Kafka's knowledge of Jewish religious tradition and Jewish mystique was very limited. He was not a "schooled mystic". Least of all, I dare say. Zimmermann´s view also is, like that of many other Kafka scholars, ( it is now a very well-researched fact ), that Kafka was never a Zionist. It would thus be wrong to say about Kafka, that he was a Jewish author, because he does not at all write in the tradition of Jewish authors, but shapes his own style all from the beginning. Zimmermann, like Heller and Adorno, is very skeptical of Brod´s try to claim Kafka as a religious writer, but he nevertheless concludes that FK is something of a mystic. Franz Kafka was basically an almost constitutional skeptic. He was never religious, and never an explicit political writer either. The Jewish holocaust historian Friedländer asserts that there is no influence from the Jewish kabbalah on Kafka That Kafka occasionally seems to portray the Jewish people does not mean that the Jewish are the premise for his uniqueness as a writer. He himself would not have liked to be defined as a "Jewish writer", in the sense that what he writes mainly ought to be seen in light of the Jewish tradition or the 'Jewish cause'. History has shown that Kafka is appreciated by a majority of the world's readers. He has got a universal appraisal. Kafka, and numerous other Jews in Prague at that time, had become much too assimilated to secular Western culture to feel themselves residents of Judaism. They perhaps found no affiliation anywhere.
Many argue that The Trial and Before the Law are religious allegories as they claim that The Castle is, too, - not necessarily Jewish - and that Joseph K. is on the way to paradise! Death is, they say, equal to the heavenly light streaming towards Joseph K.. There is a glimmer of light in the parable, when the man is looking into “the law”, where it flows out from the gate that now should be closed. The light halo is indeed a universal symbol of something sacred. But that which shines from the inside through the opening might, ironically, be nothingness. In the centre of the law, beyond the commentators, it might like with the centre of the ancient Hellenistic Pythagorean mysteries, which in fact consisted of nothing at all! ( Just the Pythagorean priests knew about this.)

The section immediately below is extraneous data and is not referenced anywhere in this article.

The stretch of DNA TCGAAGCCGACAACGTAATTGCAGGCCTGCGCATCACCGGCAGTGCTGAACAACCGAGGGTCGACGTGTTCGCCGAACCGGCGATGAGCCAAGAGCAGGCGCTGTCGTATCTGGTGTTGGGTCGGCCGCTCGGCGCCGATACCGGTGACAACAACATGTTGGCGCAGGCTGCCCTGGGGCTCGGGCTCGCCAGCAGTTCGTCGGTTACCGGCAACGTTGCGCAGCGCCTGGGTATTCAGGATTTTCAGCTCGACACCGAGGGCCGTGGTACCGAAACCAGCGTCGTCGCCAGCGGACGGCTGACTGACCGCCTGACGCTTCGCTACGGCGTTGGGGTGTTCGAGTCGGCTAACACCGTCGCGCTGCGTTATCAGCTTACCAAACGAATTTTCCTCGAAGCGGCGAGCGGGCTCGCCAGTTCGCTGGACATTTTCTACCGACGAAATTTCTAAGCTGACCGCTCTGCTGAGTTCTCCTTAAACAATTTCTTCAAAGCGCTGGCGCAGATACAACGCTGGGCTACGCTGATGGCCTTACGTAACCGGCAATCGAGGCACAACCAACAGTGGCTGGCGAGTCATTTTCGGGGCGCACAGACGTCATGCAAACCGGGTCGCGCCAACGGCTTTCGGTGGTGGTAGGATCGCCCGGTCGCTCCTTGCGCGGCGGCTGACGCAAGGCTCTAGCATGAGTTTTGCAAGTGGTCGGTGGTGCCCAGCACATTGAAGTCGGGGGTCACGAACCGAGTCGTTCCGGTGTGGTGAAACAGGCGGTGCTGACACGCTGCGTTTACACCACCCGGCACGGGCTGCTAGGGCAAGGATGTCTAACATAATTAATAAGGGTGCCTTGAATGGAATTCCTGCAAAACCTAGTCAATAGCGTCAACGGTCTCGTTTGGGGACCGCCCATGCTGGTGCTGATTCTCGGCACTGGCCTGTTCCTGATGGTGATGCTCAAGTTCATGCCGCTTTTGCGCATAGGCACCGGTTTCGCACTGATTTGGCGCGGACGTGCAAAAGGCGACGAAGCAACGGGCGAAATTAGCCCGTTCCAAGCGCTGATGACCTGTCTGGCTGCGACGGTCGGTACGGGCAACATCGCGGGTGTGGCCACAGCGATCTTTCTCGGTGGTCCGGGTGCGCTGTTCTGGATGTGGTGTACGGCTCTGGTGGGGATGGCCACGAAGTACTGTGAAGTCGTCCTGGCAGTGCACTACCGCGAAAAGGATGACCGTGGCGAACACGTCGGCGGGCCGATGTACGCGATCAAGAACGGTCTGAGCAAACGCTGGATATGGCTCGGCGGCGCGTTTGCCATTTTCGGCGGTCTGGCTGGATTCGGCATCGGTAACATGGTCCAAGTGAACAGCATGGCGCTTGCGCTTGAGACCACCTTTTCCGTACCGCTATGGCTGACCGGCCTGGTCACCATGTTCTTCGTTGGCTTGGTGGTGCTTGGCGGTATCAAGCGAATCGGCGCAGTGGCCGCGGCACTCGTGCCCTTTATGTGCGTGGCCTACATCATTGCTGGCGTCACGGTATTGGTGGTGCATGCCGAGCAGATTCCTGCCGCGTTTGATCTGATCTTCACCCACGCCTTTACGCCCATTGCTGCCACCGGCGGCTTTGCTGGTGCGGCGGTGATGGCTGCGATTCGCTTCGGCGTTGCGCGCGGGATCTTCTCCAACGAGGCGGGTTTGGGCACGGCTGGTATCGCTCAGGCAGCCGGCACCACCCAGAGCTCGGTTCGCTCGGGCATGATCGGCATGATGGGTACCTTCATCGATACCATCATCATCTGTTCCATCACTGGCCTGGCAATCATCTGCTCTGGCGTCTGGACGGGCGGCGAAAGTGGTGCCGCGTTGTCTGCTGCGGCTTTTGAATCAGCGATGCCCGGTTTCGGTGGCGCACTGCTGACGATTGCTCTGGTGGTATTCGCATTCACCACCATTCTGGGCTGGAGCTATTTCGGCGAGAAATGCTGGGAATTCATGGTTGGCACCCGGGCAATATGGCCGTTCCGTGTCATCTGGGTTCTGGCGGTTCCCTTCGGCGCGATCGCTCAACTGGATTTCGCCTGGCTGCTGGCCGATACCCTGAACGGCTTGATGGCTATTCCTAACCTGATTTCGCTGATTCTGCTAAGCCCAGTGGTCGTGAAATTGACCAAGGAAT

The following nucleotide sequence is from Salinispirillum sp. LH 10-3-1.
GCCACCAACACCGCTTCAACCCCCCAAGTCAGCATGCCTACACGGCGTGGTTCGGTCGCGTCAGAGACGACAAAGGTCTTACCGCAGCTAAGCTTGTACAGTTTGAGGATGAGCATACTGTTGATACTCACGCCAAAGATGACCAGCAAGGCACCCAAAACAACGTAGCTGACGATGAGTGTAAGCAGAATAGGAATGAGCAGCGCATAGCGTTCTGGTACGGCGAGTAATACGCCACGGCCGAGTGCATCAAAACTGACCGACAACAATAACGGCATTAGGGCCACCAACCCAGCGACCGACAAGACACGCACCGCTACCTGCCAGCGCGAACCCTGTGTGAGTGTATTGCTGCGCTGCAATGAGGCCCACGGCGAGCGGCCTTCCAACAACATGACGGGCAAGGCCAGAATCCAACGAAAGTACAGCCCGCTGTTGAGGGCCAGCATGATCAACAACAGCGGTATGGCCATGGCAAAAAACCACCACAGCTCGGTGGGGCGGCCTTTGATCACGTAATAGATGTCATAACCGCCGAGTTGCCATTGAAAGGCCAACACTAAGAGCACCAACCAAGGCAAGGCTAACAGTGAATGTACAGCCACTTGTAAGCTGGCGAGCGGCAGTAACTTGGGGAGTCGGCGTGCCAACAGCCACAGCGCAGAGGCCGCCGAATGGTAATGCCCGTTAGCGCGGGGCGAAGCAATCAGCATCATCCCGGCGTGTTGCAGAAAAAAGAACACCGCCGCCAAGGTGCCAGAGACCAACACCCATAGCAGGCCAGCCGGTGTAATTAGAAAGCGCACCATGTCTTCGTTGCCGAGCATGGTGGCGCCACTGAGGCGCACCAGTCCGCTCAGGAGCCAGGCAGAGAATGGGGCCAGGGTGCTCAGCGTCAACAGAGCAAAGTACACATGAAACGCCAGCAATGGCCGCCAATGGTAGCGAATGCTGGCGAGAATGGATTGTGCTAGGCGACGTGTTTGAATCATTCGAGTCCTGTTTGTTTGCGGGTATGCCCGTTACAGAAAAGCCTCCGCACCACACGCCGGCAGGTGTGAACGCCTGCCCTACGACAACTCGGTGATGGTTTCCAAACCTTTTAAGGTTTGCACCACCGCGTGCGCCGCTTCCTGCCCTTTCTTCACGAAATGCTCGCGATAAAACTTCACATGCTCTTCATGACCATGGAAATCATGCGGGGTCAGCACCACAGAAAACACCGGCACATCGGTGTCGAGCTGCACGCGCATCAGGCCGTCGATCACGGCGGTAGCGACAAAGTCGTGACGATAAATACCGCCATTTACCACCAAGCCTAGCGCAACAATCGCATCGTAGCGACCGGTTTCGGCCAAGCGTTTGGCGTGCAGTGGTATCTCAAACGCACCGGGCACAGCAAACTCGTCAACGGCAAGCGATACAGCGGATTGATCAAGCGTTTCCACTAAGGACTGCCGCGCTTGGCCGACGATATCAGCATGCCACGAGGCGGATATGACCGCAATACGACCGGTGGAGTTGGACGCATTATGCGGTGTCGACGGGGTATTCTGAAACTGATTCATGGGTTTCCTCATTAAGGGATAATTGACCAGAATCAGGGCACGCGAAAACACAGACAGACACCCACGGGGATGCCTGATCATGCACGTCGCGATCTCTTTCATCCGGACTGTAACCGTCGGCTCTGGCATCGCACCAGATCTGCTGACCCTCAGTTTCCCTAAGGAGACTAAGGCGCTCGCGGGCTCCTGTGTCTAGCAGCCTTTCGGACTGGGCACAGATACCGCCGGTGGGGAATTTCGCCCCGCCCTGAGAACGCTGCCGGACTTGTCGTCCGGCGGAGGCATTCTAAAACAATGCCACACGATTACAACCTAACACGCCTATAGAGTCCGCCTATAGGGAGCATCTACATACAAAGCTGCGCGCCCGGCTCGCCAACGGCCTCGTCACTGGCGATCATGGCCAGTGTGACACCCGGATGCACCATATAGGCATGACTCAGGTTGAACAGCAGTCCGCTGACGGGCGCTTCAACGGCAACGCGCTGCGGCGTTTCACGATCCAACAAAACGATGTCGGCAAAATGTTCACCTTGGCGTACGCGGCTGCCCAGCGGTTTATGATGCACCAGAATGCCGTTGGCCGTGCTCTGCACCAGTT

Significant to Kafka´s way of writing parables and parable-like tales is no doubt the connection to the Jewish tradition, but in his treatment of this tradition he is almost harassing it. His parables most often are anti-parables, impossible to interpret. The traditional Jewish parable is didactic and used mainly as commentary of authority and it represents a tradition which in turn has become an authority in itself when is an not solely an intellectual pun or a Jewish joke. When Kafka uses the parable he refuses to be part of any tradition, or to transmit ”truths” or even give any clue about the “proper interpretations”. He simply ridicules the parable as well as every authority... We might here think of Montaigne´s words on commentaries as well as Kafka´s own treatment of the Prometheus myth and of the comments which has been the result of his change of this myth.
B. KAFKA AND MARXIST THEORY
Many commentators of Kafka – especially in the 1950ies and 60ies - started out from a Marxist perspective and have seen FK as illustrator of the idea of Entfremdung, displayed by Marx in the Paris manuscripts ( in ”Nationalökonomie und Philosophie” ).
This idea of KM – an ontological/sociological one – probably erupts from another term: alienation, which can be found by the early Hegel, the important inspiratory of Marx. Hegel - a philosopher of purely metaphysical kind, a philosopher of Conscience - introduced the concept of "Entfremdung", estrange-ment, in connection with an analysis of the division of labor. Karl Marx defines alienated labor as: labor in order to own. The prerequisite for this definition is class analysis and a criticism of existing capitalist bourgeois economics.
To Hegel – who was a solid bourgeois character, much to bourgeois even to Goethe …. - alienation was an experience of the outer world as hostile and strange, an experience that could be overcome with an inner maturing process. With Marx alienation was seen as only existent within a capitalist economy and could only be overcome with a social revolution.